The Yankees had just tied the game when Johnny Damon sent a ball into the Yankees bullpen, and the new Stadium was pumped. While Victor Martinez had given the Red Sox the lead with a two-run jack in the prior half inning, the Bombers, behind Damon, quickly rebounded, and first year pinstriper Mark Teixeira stepped to the plate against the untouchable Dan Bard. The first pitch was a breaking ball that dropped in for strike one, but Tex wouldn’t let Bard get away with that again. He threw the same exact pitch and Tex hit a towering blast that landed deep into the right field stands. Order had been restored, and Mark Teixeira once again reminded all of us how lucky we are to have him on the Yankees.
Remember, Tex’s Yankee career didn’t start out so well. On the morning of May 13th he was hitting just .191-.328-.418, a far cry from the .308-.410-.552 he hit last season. Since then though, Tex has been a man on a mission. His .320-.403-.614 batting line is a better reflection of his talents, while his 29 homers lead the American League. He’s also second in the league with 83 RBI and tied with Adam Lind for the lead with 59 XBH. Teixeira has become a legitimate MVP candidate thanks to his gaudy stats and plethora of big hits.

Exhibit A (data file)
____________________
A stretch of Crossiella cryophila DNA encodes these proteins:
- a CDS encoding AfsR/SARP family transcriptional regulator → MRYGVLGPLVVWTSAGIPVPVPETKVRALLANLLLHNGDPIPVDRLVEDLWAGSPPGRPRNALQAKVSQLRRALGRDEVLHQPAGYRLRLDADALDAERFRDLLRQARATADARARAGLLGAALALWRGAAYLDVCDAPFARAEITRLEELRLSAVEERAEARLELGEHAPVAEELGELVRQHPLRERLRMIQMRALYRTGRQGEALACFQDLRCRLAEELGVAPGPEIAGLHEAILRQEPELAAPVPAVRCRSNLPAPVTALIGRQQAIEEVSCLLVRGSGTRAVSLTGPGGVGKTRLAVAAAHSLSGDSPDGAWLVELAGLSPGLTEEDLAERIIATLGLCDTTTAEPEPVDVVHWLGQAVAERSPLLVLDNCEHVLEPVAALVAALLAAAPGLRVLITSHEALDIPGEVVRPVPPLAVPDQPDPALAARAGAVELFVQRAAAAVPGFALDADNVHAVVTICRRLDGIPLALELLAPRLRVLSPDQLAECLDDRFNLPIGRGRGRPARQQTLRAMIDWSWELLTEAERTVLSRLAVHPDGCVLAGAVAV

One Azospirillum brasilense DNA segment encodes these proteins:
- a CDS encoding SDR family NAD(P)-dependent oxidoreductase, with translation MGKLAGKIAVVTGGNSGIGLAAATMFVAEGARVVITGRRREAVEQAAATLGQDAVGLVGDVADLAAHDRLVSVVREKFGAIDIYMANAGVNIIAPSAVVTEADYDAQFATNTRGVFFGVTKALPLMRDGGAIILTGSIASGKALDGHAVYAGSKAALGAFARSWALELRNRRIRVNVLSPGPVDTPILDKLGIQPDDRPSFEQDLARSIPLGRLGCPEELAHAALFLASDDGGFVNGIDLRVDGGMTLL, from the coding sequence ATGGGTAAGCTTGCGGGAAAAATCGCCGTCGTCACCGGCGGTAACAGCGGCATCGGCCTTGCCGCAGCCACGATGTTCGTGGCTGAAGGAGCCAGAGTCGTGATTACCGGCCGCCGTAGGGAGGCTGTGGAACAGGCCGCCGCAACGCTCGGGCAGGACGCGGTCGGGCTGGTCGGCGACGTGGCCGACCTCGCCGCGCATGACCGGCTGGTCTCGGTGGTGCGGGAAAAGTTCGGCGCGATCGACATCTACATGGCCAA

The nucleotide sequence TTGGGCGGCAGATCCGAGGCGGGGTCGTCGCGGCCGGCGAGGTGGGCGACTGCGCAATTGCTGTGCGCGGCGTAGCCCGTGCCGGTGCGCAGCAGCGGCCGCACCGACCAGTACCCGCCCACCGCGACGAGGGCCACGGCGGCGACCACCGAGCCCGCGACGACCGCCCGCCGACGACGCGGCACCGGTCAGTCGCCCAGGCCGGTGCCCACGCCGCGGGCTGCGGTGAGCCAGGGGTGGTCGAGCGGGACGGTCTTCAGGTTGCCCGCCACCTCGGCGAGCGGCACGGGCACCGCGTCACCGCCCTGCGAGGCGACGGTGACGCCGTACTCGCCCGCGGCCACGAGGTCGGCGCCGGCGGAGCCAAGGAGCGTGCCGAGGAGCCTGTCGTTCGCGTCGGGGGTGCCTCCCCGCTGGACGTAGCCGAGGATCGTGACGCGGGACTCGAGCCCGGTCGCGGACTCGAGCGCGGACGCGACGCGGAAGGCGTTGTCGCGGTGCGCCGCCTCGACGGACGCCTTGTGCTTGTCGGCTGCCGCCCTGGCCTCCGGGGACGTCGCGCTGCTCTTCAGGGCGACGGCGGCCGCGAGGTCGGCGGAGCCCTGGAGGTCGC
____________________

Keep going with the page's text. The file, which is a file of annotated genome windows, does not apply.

Even though he started the year struggling at the plate, the one thing that never slumped was Tex’s defense. He’s been an All-World defender at first, whether he is ranging to his right to snare balls eying the outfield, leaping to grab balls hit over a mere mortals head, or scooping up throws from his fellow infielders. After watching Jason Giambi trip over his own feet for the last seven years, it’s been quite refreshing to watch an adept defender.
I was of the belief that the Yankees weren’t going to be able to sign Teixeira in the off-season. After dropping more than $250M in commitments to CC Sabathia and AJ Burnett, I figured there wasn’t enough left in the piggy bank for Tex and that the season would start with Nick Swisher as the everyday first baseman. But the Steinbrenners found that extra $180M between the couch cushions and brought Tex home to the Bronx. And I couldn’t be any happier.